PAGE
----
No doubt, Papua New Guineans and people around the region will be watching and expecting more, impactful results.
By Dr Alan Bollard, Executive Director of the APEC Secretariat
During the first APEC meetings in 2018 in Port Moresby, officials from around the Asia-Pacific expressed their sympathies for the victims of Papua New Guinea’s central highlands earthquake and desire for a rapid recovery.
By putting words into action, officials set the tone for the year’s APEC agenda.
Together, emergency management experts accelerated the buildup of early warning systems here and across APEC economies. Their aim is to raise preparedness and resilience as the threat natural disasters pose to people’s lives and livelihoods intensifies with the effects of climate change.
At the core of this initiative is the harnessing of digital innovation. To optimise the delivery of disaster alerts, officials are facilitating technology application and investment, including mobile network and app development, and linking monitoring and notification mechanisms in APEC.
The push to translate the digital revolution into practical advancements that promote sustainable growth and living standards in Papua New Guinea and around the Pacific Rim is the overarching theme of APEC’s unfolding work in 2018.
These efforts entail strengthening data sharing needed to fight corruption, stop illegal timber shipments and mitigate borderless health threats. They also involve aligning regulations and standards vital to supporting transportation, utility and network infrastructure development and interconnectivity.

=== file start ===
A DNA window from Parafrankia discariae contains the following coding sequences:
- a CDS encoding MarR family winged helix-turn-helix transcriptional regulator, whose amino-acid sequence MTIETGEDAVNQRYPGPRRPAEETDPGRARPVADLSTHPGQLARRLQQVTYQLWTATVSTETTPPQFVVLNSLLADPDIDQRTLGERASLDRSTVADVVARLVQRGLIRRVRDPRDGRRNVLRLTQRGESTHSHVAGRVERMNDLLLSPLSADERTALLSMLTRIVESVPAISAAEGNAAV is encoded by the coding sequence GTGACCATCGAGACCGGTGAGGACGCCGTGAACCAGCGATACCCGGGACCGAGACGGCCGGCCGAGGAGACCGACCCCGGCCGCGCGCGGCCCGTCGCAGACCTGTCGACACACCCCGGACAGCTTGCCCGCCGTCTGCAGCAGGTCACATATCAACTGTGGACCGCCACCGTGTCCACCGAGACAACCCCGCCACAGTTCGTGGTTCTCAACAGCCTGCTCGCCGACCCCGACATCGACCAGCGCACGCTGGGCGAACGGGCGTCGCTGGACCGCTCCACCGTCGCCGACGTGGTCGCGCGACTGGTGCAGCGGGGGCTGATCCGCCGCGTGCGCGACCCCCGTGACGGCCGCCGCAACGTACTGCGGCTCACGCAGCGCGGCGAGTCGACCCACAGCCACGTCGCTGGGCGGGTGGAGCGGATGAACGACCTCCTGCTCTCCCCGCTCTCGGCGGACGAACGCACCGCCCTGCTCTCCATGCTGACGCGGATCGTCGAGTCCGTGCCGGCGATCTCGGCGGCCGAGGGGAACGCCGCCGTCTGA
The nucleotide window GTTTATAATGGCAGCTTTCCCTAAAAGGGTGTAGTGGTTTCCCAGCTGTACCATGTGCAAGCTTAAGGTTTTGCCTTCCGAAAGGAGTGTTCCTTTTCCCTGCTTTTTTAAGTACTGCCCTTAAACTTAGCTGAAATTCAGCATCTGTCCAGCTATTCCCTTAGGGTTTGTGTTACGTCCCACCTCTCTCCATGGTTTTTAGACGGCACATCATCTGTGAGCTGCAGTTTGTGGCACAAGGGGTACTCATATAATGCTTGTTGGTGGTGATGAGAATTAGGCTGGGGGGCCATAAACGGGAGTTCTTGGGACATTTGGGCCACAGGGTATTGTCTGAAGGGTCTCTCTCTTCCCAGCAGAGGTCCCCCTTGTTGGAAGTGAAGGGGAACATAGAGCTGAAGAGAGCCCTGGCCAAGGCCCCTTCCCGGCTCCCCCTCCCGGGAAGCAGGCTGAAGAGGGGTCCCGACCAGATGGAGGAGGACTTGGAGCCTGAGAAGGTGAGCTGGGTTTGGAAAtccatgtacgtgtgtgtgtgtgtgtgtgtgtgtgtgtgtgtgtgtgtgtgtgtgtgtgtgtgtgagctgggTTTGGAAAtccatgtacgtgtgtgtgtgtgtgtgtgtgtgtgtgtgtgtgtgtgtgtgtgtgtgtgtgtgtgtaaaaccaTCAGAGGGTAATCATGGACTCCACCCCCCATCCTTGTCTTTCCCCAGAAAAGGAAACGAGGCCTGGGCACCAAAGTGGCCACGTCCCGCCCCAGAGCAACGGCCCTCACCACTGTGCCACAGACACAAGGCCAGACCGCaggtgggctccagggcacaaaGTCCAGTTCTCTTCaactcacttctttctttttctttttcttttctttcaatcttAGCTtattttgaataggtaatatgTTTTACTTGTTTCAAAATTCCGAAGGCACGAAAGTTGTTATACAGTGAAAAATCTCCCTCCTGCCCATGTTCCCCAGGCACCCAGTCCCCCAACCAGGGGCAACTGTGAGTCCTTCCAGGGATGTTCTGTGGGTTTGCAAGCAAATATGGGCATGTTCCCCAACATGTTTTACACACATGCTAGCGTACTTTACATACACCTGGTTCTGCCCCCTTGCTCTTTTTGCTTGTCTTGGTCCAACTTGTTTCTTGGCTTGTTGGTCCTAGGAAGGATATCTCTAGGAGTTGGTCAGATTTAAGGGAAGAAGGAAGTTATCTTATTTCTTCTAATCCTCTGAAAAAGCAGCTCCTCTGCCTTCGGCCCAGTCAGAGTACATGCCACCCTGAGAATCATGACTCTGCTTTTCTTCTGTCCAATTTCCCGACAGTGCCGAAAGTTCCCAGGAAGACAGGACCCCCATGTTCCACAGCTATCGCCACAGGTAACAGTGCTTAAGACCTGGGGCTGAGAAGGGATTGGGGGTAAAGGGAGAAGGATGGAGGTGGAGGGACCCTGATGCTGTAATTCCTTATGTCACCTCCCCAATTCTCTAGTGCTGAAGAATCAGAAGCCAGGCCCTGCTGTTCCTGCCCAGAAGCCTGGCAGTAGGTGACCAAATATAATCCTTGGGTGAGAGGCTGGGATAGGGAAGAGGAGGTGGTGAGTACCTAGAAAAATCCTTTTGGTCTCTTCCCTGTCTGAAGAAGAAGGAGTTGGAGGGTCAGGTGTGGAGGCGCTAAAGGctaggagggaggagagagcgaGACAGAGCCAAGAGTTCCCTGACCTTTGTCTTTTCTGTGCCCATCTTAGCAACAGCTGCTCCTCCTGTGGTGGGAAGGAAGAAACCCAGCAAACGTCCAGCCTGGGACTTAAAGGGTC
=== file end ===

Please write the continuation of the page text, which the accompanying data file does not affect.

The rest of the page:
Bringing Papua New Guineans and neighbours in APEC closer together stands to open a new world of opportunities. Among other things, it could mean wider and cheaper access to smart phones and wifi, greater availability of mobile banking and payment services, and, critically, business and job growth.
To make the most of these potential breakthroughs, officials took forward measures to identify and plug education and skills gaps vital to empowering people to work and thrive in the modern, digital economy. This drive extends to men and women in every city and village in Papua New Guinea and the region.
Improvements in connectivity and skillsets also have big implications for micro enterprises and the ability for anyone with a mobile phone to connect with buyers and sellers in other markets, build and showcase their brand, and even take advantage of intellectual property protections.
Producers of Wosera bilums, Sepik River masks and highlands coffee could not only expand their market reach in Port Moresby, for example. They could also link up with supply chain partners to reach customer bases in places such as Australia, China, Japan and the United States.
By the same token, eco-tourism providers in Kokopo, along the Kokoda Trail and elsewhere in Papua New Guinea could become better equipped to attract a new wave of visitors through digital channels and show them all that the “land of the unexpected” has to offer.
There is still much work ahead on each of these fronts. Up next, officials will reconvene in Port Moresby in May, culminating with a pivotal meeting of APEC trade ministers. No doubt, Papua New Guineans and people around the region will be watching and expecting more, impactful results.